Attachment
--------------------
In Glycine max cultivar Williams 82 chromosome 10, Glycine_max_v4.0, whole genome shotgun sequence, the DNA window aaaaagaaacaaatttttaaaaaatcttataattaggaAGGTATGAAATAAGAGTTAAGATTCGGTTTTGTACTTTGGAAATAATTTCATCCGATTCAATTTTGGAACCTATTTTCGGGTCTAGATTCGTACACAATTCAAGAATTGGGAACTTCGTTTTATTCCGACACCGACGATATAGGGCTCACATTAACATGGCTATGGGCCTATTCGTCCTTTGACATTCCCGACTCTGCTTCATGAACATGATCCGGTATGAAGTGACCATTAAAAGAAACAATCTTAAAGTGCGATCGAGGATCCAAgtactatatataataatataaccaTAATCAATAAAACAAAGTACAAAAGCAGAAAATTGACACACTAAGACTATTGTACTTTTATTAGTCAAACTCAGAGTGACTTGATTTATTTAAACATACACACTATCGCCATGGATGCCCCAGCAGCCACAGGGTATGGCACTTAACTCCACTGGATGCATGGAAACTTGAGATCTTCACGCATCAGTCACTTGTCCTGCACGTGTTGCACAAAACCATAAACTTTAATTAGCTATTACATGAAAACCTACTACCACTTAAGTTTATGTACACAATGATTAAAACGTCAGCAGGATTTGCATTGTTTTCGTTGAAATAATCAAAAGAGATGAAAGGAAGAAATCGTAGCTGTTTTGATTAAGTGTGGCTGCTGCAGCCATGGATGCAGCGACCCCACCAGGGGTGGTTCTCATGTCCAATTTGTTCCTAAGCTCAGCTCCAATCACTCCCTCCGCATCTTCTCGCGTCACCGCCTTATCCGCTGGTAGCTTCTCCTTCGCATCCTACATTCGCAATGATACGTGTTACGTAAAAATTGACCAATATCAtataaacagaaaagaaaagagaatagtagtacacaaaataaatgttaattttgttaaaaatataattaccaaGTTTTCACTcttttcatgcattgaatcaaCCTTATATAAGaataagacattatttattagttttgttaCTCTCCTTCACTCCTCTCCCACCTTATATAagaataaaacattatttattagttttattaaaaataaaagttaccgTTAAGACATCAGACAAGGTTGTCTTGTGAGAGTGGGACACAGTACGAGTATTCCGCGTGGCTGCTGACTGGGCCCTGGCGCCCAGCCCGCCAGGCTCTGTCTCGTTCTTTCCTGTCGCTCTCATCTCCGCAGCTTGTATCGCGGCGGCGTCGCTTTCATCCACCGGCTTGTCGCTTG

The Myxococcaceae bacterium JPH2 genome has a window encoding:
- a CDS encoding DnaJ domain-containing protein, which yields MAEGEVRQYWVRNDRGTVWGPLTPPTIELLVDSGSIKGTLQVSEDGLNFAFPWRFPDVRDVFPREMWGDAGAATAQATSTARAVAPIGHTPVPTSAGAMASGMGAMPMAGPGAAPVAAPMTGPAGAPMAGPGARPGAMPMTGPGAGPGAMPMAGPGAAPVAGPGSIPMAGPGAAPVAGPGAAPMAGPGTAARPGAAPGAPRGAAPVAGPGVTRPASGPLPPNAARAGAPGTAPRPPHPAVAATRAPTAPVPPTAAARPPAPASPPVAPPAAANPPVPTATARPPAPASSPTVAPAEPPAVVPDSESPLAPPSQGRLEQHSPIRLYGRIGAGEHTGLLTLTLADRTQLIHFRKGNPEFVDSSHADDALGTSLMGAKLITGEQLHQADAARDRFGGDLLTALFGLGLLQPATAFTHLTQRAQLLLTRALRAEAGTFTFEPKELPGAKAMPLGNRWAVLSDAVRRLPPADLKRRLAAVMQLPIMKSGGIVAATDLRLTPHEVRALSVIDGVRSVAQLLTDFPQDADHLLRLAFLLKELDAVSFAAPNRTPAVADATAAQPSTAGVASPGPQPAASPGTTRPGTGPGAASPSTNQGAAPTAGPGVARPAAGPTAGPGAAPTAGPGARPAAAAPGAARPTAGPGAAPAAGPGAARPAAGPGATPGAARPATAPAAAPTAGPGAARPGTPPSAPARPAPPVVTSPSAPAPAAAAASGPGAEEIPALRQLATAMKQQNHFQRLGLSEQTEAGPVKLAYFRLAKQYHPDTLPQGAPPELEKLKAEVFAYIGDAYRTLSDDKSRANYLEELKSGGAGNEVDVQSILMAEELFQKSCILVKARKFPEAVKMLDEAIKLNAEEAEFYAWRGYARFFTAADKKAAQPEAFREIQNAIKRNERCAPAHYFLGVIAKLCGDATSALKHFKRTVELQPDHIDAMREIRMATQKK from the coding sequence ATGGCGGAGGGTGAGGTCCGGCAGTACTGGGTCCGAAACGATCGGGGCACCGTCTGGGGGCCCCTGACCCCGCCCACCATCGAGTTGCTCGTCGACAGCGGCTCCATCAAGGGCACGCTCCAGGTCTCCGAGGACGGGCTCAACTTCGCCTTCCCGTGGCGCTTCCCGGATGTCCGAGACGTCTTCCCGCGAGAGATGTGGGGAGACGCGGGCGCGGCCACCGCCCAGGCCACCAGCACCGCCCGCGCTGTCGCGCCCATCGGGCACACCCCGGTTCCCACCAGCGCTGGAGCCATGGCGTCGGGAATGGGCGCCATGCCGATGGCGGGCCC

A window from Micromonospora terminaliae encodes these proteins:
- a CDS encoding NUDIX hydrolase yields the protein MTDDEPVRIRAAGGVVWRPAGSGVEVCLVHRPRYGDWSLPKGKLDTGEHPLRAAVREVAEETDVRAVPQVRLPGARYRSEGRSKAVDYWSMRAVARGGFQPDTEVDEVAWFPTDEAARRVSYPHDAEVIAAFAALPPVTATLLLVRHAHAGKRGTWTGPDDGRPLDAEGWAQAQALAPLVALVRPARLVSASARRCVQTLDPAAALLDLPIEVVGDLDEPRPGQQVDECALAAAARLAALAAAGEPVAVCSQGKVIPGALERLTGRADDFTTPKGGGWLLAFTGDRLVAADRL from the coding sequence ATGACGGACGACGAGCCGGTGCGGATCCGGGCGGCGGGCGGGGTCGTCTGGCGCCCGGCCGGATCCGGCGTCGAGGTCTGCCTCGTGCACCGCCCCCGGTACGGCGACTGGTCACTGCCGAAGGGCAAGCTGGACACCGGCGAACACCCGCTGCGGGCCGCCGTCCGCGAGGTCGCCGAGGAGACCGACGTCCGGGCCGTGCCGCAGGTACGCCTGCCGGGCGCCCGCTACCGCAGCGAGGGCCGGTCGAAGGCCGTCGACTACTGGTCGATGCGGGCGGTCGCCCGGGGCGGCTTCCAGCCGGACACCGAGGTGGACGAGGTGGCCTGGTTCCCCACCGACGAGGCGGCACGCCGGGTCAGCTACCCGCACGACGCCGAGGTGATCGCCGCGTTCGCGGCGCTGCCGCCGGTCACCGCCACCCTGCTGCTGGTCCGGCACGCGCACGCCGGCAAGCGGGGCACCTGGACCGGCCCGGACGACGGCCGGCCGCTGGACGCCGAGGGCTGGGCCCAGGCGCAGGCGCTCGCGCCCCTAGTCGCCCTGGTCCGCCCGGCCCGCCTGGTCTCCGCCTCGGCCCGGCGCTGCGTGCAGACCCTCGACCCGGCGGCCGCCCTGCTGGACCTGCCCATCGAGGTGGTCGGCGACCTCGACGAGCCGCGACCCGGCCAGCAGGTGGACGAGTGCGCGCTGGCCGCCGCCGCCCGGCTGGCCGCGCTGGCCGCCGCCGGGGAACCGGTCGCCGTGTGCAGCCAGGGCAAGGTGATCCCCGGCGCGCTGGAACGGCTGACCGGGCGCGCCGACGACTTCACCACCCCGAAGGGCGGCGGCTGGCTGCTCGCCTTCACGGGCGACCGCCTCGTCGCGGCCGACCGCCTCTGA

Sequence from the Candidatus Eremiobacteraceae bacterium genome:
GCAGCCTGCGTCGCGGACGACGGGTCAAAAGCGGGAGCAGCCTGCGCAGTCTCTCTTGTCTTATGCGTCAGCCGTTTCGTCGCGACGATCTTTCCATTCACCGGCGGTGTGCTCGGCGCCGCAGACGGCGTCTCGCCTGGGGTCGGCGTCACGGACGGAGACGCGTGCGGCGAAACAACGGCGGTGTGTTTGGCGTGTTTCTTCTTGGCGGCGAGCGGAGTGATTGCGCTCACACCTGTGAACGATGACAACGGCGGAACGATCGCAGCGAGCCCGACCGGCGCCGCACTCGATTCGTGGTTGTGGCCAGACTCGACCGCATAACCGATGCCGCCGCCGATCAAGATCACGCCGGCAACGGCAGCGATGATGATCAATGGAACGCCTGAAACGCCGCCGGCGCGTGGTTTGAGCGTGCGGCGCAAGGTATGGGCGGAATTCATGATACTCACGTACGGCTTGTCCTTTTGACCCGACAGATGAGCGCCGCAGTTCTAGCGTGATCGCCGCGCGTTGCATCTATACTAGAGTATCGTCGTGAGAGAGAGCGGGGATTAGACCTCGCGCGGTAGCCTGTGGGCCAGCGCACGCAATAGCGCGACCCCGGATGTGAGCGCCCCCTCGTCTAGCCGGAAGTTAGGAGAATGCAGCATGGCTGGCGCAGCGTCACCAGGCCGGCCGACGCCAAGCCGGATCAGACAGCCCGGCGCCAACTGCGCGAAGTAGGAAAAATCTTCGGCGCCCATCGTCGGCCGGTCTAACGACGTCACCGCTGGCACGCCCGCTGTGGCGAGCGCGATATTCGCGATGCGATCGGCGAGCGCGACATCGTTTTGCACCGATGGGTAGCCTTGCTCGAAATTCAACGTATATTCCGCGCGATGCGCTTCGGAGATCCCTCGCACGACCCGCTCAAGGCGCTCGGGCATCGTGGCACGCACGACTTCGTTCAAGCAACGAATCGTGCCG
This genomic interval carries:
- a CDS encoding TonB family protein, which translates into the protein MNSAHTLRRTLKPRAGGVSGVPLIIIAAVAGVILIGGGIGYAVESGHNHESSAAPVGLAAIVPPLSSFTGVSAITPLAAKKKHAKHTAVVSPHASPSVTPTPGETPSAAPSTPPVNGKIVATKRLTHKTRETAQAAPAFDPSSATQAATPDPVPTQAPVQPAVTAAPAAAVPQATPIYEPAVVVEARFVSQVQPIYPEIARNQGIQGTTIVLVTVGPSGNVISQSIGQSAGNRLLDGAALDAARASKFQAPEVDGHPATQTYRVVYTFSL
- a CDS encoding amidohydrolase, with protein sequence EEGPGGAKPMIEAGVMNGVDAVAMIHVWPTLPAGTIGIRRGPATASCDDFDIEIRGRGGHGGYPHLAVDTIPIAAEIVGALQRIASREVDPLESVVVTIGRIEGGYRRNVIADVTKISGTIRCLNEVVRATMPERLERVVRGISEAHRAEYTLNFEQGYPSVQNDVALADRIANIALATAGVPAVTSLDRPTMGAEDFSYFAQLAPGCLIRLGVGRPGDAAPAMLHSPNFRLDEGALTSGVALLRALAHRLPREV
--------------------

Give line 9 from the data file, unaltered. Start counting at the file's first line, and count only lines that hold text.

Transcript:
- a CDS encoding TonB family protein, which translates into the protein MNSAHTLRRTLKPRAGGVSGVPLIIIAAVAGVILIGGGIGYAVESGHNHESSAAPVGLAAIVPPLSSFTGVSAITPLAAKKKHAKHTAVVSPHASPSVTPTPGETPSAAPSTPPVNGKIVATKRLTHKTRETAQAAPAFDPSSATQAATPDPVPTQAPVQPAVTAAPAAAVPQATPIYEPAVVVEARFVSQVQPIYPEIARNQGIQGTTIVLVTVGPSGNVISQSIGQSAGNRLLDGAALDAARASKFQAPEVDGHPATQTYRVVYTFSL